All of this has presented a challenge for White House staffers, who each day try to brief a president who is not terribly interested in being briefed and loses attention quickly.
HuffPost reported not long after he took office that Trump did not like briefing books, and preferred memos no longer than a single page that used bullet points, and contained no more than nine bullet points on that page.
And Reuters reported Wednesday that National Security Council aides prepping Trump for his upcoming foreign trip, the first of his tenure, have made sure to include his name frequently in the briefing material because “he keeps reading if he’s mentioned.”
Trump’s lack of knowledge about national and world affairs was abundantly clear during the 18-month presidential campaign, when he frequently and repeatedly made incorrect statements on topics including illegal immigration, crime rates, trade policy and terrorism.
Trump himself, though, sold himself as a man of great intellect, often pointing out that his uncle had taught at the Massachusetts Institute of Technology. “Good genes, very good genes. Okay? Very smart,” he said at a South Carolina rally.
Many of his supporters appeared ready to accept Trump’s version of himself, often offering the explanation that as a successful businessman, he was obviously smart enough to learn what he needed to become a successful president.
In reality, Trump’s business record has been mixed, at best. He took over his father’s real estate company at the age of 28 in 1974. Its value in today’s dollars was close to $1 billion. Despite that start, Trump underperformed both the stock market and, even more dramatically, the real estate market over the decades, leaving him with a net worth billions lower than if he had simply liquidated his assets and invested in those funds.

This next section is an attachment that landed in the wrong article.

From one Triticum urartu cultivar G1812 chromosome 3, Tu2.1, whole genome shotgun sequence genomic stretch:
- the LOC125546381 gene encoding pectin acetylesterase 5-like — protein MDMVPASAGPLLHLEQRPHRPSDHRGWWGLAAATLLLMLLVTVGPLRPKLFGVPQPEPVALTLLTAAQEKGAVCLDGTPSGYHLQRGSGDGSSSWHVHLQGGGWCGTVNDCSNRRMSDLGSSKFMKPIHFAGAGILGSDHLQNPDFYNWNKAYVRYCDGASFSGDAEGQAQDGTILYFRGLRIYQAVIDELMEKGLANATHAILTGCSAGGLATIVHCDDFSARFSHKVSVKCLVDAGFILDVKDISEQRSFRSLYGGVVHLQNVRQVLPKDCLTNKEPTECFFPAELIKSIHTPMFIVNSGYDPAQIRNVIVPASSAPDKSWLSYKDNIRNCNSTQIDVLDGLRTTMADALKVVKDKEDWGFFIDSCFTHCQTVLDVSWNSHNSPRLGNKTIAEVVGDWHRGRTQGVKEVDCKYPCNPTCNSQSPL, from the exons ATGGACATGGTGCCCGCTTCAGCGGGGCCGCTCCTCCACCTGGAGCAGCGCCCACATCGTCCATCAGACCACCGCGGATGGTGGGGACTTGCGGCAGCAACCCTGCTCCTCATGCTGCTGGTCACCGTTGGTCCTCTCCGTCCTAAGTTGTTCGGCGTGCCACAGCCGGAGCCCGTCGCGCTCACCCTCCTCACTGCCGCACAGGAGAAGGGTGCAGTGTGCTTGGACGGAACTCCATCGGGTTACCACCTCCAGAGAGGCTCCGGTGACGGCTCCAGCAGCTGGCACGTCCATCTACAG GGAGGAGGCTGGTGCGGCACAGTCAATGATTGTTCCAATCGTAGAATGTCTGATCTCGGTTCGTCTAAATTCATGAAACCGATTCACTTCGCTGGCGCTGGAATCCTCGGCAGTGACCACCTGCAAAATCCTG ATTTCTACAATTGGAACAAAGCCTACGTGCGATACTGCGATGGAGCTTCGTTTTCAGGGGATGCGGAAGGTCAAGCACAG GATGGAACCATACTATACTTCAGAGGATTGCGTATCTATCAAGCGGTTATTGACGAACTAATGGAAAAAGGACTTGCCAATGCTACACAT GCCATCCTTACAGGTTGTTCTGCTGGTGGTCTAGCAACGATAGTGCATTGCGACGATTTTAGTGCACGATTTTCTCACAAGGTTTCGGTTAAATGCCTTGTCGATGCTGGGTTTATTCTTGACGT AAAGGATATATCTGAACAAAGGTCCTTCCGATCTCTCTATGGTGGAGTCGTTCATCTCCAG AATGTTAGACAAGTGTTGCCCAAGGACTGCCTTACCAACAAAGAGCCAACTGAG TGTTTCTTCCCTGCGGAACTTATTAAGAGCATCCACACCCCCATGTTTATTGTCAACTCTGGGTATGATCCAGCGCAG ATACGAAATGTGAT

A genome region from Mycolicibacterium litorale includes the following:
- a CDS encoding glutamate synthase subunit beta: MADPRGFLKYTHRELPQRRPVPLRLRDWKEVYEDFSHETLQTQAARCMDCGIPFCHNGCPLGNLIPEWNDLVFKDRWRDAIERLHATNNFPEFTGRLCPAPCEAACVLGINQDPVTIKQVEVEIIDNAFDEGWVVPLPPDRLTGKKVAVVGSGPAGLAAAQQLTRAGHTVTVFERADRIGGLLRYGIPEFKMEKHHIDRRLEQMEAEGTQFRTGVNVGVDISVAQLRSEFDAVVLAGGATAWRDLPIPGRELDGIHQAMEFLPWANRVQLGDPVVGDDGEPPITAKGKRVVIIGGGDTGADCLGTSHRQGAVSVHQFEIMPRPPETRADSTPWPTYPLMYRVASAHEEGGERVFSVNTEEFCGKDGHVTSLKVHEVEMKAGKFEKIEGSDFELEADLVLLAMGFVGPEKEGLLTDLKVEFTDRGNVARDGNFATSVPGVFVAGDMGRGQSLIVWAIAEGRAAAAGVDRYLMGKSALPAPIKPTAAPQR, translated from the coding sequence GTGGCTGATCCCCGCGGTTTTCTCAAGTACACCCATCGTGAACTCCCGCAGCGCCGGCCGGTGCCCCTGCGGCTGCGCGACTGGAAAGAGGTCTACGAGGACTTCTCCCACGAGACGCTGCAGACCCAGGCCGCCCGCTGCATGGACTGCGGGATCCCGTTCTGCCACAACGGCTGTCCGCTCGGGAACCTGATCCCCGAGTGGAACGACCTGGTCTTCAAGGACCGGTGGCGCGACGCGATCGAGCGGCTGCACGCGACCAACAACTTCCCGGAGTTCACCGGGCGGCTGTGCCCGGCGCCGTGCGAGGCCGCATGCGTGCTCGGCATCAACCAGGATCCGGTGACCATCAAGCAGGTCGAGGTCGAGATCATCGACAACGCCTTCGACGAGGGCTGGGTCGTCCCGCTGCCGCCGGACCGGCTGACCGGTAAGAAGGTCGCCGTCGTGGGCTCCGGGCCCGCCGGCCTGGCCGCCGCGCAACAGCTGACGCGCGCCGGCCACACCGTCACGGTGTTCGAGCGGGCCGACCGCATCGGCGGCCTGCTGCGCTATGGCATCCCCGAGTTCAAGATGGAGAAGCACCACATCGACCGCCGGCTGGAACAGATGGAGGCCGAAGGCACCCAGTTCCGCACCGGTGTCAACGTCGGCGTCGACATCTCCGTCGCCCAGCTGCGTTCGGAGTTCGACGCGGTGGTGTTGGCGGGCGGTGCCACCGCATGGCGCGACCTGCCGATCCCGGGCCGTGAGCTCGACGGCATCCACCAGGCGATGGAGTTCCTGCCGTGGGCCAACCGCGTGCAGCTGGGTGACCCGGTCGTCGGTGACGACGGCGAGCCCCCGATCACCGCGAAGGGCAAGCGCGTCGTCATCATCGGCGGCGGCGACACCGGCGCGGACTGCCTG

He ran his family business much as he runs the White House now ― based on whims with little research. This resulted in his ownership of a money-losing airline, and put him on the brink of personal bankruptcy after his purchases of several Atlantic City casinos.
Trump’s main business in recent years has been licensing his name to hotel and condominium buildings that he does not own ― thanks to the success of his TV show, “The Apprentice,” in which he played a savvy and decisive businessman.
“He’s clearly a great salesman,” Mackowiak said. “He’s developed a brand a long time. And a lot of voters found that appealing.”
Republican National Committee members and donors also bought into the Trump “brand” last year, after it became clear that Trump, and not one of the favored “establishment” candidates, would win the GOP nomination. Only now, with Trump’s ignorance manifesting itself almost daily, are some of them coming to appreciate what happened.
“People in the process don’t understand how little people outside the process know about either the process or the substance of the issues in government,” said a senior RNC member on the condition of anonymity. “I think the assumption is that subject knowledge can be handled by appointees. Get good people with knowledge and they will fill in the gaps. The problem comes when you don’t have knowledge and try to do it yourself, instead of deferring to those with knowledge.”
Other Republicans see a much less charitable explanation for their party’s continued support for Trump: an expectation that Trump would be so malleable and so uninterested in policy details that he would sign whatever legislation they put on his desk.
“They would let Donald Trump kill and eat their children if they can get their business tax cut,” said Rick Wilson, a Florida consultant who supported Sen. Marco Rubio (R-Fla.) in the primary, and has remained a vocal Trump critic all along.
Wilson said some in his party may have seen Trump’s behavior as showmanship ― an act to win the presidency. The events and revelations of recent days, Wilson said, should help clear that up.
“The mania and lunacy wasn’t an act,” he said. “It’s a true, honest-to-God political train wreck.”